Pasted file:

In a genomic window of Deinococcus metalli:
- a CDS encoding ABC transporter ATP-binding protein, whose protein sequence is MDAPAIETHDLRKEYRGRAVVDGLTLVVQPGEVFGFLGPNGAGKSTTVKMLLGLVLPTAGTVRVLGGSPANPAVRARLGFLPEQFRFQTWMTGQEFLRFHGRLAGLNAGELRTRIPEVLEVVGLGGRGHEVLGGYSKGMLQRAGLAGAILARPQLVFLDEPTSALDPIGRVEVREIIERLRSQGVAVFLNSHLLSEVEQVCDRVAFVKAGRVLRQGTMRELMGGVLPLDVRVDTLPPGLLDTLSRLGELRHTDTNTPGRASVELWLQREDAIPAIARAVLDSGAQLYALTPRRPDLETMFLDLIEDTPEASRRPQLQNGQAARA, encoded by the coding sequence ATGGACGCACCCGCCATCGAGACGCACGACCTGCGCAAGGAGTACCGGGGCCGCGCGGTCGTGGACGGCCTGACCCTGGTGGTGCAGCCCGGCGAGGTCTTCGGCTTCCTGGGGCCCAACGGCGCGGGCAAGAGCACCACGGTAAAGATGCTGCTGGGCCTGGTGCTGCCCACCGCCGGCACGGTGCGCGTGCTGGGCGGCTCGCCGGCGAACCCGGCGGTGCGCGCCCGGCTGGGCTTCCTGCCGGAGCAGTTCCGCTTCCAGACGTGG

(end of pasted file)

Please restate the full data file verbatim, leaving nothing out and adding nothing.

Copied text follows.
In a genomic window of Deinococcus metalli:
- a CDS encoding ABC transporter ATP-binding protein, whose protein sequence is MDAPAIETHDLRKEYRGRAVVDGLTLVVQPGEVFGFLGPNGAGKSTTVKMLLGLVLPTAGTVRVLGGSPANPAVRARLGFLPEQFRFQTWMTGQEFLRFHGRLAGLNAGELRTRIPEVLEVVGLGGRGHEVLGGYSKGMLQRAGLAGAILARPQLVFLDEPTSALDPIGRVEVREIIERLRSQGVAVFLNSHLLSEVEQVCDRVAFVKAGRVLRQGTMRELMGGVLPLDVRVDTLPPGLLDTLSRLGELRHTDTNTPGRASVELWLQREDAIPAIARAVLDSGAQLYALTPRRPDLETMFLDLIEDTPEASRRPQLQNGQAARA, encoded by the coding sequence ATGGACGCACCCGCCATCGAGACGCACGACCTGCGCAAGGAGTACCGGGGCCGCGCGGTCGTGGACGGCCTGACCCTGGTGGTGCAGCCCGGCGAGGTCTTCGGCTTCCTGGGGCCCAACGGCGCGGGCAAGAGCACCACGGTAAAGATGCTGCTGGGCCTGGTGCTGCCCACCGCCGGCACGGTGCGCGTGCTGGGCGGCTCGCCGGCGAACCCGGCGGTGCGCGCCCGGCTGGGCTTCCTGCCGGAGCAGTTCCGCTTCCAGACGTGG